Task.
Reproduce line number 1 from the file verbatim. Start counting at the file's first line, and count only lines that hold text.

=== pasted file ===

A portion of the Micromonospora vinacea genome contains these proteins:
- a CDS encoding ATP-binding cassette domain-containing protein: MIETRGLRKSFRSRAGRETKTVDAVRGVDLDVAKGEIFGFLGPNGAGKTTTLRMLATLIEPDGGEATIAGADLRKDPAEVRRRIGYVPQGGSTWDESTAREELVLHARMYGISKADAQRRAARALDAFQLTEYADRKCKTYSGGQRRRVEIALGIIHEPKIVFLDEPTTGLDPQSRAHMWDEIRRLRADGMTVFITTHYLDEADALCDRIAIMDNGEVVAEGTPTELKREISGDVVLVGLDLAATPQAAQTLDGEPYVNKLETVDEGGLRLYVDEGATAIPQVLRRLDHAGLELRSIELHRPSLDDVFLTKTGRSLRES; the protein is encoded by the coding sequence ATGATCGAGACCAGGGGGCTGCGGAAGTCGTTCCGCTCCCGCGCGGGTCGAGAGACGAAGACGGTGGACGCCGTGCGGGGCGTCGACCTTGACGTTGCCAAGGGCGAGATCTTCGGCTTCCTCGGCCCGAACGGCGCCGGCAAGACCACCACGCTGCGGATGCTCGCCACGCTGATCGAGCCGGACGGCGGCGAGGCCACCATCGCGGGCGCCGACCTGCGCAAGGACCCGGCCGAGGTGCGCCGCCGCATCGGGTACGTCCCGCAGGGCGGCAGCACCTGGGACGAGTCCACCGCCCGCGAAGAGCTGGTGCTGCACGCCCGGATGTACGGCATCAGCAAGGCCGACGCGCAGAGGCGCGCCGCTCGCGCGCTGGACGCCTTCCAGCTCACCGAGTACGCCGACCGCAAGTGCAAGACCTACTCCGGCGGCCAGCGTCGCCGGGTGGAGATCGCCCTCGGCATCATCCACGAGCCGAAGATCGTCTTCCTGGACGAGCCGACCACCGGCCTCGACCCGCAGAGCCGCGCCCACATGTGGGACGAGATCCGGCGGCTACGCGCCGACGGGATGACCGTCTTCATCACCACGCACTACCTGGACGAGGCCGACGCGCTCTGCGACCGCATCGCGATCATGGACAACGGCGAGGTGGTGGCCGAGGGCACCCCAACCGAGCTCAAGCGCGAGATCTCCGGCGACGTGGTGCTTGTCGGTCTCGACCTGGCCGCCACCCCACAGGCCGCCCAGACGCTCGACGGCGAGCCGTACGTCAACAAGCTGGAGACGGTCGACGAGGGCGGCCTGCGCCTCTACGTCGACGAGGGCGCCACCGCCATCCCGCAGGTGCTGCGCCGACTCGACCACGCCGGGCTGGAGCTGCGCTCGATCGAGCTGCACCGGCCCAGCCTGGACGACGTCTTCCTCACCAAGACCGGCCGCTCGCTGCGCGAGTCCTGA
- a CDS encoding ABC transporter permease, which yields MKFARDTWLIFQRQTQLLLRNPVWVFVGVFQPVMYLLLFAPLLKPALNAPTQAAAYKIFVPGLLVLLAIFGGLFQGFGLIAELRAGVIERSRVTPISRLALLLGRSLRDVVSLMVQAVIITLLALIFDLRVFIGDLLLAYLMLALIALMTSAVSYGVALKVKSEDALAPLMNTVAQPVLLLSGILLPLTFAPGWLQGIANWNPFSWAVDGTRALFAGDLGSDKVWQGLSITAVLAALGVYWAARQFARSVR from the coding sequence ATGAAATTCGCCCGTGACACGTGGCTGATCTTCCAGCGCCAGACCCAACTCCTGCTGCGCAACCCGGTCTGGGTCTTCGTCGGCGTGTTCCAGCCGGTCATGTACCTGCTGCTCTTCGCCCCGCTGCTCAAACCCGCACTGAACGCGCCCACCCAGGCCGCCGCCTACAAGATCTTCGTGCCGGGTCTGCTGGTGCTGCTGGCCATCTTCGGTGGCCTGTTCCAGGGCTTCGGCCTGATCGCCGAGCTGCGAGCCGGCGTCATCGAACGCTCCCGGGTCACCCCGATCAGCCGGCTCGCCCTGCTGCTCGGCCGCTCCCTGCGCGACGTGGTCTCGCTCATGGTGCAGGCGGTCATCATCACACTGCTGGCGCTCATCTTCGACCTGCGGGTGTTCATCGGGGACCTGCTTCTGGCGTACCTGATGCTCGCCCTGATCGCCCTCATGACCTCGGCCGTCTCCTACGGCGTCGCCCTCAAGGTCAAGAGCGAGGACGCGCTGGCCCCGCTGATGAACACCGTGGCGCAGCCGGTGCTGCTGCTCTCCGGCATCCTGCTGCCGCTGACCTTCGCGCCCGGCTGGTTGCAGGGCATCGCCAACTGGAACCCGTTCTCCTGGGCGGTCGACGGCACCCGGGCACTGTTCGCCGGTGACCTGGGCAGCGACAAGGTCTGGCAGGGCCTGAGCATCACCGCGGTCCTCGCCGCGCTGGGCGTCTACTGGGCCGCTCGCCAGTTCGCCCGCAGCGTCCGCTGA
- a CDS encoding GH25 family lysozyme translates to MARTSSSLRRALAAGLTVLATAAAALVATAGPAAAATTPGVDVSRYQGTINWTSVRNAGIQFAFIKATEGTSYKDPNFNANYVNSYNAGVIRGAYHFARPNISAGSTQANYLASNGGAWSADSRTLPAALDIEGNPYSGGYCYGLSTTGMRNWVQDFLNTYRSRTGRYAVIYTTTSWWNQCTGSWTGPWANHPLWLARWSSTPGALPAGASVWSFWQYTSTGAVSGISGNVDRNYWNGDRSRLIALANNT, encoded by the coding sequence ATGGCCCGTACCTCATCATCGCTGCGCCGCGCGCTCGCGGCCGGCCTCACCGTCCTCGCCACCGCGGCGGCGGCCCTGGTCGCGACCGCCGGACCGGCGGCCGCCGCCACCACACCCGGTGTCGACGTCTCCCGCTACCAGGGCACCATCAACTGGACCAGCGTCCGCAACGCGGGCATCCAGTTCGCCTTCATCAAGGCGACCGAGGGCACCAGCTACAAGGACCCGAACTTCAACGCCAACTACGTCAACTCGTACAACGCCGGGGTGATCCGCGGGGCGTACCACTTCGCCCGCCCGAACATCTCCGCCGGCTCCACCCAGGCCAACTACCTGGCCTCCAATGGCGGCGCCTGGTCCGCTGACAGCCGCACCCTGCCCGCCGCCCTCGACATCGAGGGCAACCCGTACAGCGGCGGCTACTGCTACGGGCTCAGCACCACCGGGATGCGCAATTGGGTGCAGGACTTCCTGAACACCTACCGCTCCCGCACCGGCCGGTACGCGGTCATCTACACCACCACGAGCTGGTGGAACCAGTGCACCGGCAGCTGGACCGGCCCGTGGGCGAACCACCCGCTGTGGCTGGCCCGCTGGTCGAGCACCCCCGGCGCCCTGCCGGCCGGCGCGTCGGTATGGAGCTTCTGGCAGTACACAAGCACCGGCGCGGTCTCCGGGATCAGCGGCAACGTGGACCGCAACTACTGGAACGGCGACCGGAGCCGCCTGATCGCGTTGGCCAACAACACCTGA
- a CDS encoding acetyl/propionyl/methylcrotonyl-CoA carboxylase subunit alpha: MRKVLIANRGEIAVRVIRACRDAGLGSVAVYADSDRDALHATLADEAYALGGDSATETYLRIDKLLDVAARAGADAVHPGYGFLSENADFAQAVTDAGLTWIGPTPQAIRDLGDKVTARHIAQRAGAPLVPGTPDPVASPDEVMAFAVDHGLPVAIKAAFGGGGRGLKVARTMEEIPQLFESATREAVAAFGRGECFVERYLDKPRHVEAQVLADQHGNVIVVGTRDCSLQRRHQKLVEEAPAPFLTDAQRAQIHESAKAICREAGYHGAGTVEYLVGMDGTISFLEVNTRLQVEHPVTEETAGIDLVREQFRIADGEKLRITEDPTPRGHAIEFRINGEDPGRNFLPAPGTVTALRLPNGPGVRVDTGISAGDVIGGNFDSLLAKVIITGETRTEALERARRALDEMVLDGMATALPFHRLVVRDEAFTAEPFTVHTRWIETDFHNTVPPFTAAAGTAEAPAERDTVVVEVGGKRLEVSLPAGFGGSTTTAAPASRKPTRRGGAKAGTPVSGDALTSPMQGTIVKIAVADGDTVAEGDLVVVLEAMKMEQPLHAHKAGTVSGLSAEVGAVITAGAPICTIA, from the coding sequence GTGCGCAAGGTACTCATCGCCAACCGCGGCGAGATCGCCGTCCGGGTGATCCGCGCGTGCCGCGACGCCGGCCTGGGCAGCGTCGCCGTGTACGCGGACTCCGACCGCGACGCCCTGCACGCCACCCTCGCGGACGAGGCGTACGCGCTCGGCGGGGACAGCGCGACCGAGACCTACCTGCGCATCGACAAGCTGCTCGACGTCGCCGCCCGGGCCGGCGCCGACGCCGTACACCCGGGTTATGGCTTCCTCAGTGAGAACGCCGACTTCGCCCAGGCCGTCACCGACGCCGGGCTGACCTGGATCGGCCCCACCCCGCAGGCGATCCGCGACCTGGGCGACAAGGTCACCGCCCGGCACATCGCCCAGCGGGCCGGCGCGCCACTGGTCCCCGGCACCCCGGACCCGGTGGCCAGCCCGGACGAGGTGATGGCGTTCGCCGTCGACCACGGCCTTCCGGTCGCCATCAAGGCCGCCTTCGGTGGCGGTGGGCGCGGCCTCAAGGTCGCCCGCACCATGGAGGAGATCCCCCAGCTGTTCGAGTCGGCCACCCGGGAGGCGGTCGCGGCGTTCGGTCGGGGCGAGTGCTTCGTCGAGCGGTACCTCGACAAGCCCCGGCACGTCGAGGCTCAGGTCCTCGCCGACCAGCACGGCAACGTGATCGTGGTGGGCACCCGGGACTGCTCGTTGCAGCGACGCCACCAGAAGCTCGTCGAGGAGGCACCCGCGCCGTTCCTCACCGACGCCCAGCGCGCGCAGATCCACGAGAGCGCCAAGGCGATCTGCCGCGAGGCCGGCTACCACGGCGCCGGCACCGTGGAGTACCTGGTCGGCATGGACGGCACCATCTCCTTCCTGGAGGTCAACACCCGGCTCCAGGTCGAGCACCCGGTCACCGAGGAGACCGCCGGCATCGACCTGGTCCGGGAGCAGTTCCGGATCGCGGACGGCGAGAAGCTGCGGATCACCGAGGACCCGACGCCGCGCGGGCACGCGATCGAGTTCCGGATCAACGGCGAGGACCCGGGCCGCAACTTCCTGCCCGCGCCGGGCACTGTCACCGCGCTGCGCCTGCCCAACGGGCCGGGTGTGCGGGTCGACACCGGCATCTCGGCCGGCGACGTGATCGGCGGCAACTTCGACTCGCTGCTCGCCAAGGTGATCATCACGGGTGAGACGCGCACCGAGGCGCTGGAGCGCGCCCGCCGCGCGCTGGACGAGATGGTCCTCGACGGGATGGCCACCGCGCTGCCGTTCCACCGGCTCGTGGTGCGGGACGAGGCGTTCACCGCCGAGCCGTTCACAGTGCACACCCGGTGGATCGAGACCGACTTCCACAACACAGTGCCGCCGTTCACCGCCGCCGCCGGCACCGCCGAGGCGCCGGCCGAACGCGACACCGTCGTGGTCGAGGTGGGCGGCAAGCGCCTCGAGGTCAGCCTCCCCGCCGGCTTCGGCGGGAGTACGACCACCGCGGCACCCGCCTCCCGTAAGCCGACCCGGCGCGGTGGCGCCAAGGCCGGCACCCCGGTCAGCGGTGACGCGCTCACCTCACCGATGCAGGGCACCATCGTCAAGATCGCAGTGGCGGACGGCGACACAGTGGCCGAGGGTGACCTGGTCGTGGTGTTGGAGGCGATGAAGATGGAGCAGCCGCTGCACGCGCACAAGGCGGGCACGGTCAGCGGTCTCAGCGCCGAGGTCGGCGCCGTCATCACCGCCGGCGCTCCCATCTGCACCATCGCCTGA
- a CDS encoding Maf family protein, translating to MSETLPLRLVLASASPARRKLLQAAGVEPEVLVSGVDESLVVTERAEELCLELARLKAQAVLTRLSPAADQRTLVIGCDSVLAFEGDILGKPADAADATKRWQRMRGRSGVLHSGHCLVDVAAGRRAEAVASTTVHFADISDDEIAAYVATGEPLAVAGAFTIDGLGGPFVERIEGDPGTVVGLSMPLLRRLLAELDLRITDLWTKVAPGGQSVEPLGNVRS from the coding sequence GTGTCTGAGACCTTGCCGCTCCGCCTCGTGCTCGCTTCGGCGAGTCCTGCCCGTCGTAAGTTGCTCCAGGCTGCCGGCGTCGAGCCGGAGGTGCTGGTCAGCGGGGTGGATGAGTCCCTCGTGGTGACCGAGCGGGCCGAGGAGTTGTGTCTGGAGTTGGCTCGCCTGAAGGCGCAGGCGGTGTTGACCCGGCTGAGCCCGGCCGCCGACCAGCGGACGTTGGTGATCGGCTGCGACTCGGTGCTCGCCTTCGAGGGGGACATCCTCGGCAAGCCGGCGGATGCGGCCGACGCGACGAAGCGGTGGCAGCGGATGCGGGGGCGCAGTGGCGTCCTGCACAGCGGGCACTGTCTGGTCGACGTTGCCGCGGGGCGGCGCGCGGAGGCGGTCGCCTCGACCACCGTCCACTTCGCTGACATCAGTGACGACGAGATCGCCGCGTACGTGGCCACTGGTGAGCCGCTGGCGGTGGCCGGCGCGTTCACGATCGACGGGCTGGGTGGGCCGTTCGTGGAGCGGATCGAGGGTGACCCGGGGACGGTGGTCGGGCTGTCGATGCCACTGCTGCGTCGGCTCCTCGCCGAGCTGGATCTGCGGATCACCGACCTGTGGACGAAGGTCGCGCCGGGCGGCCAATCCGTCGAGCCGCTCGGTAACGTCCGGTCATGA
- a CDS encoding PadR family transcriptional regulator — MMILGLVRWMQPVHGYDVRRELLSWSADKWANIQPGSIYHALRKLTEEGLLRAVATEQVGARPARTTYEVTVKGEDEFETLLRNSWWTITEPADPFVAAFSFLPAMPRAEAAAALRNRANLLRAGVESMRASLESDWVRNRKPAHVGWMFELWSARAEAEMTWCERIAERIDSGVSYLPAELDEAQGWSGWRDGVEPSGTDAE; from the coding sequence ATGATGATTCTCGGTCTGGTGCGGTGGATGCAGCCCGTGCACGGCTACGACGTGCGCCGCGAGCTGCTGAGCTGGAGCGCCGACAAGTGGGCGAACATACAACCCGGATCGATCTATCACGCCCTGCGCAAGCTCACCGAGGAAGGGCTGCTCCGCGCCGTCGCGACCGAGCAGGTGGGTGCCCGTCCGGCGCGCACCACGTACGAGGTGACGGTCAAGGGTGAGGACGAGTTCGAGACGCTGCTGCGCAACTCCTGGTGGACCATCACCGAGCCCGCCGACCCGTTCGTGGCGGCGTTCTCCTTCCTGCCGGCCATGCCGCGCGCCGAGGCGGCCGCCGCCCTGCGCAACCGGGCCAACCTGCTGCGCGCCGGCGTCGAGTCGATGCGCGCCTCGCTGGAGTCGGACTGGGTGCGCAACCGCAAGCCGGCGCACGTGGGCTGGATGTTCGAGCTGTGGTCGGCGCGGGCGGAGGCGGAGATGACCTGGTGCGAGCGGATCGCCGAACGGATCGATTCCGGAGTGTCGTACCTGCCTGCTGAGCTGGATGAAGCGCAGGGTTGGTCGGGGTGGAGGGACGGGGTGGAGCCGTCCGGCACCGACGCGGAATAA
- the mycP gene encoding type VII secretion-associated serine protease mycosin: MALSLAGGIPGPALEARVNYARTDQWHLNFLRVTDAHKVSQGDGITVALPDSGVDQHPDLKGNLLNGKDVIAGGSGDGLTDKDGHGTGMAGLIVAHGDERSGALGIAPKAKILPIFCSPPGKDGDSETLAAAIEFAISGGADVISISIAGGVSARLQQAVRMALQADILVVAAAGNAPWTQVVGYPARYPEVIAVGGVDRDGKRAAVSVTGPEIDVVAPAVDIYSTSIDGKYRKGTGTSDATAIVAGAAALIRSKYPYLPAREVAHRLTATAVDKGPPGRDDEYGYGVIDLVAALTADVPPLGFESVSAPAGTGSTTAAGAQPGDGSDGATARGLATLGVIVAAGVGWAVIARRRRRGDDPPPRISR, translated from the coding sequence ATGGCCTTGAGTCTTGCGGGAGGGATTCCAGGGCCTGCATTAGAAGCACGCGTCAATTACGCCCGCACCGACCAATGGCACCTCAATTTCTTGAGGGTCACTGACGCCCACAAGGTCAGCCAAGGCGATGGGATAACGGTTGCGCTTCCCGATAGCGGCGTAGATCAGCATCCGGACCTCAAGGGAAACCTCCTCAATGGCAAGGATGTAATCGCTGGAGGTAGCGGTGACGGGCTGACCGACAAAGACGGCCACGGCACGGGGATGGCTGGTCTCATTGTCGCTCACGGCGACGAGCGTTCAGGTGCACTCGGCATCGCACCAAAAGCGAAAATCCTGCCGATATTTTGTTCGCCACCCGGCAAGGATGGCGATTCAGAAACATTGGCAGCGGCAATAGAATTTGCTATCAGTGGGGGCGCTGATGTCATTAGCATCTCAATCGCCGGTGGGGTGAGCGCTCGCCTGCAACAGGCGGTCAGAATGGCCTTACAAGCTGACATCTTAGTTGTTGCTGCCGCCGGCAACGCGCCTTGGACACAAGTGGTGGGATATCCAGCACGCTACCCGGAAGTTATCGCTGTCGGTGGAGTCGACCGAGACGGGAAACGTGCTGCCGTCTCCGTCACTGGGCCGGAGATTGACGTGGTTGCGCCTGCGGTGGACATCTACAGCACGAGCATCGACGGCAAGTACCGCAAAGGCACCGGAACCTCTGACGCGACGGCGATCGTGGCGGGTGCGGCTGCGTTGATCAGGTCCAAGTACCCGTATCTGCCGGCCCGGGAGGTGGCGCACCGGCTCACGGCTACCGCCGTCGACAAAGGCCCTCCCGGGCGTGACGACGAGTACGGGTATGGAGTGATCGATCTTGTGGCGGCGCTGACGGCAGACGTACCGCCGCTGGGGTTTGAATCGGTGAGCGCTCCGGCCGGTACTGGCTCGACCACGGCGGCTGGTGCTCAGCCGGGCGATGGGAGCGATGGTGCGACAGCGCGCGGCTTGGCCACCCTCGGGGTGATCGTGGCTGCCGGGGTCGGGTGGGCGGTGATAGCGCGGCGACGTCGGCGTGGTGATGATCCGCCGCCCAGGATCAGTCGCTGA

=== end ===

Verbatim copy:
A portion of the Micromonospora vinacea genome contains these proteins: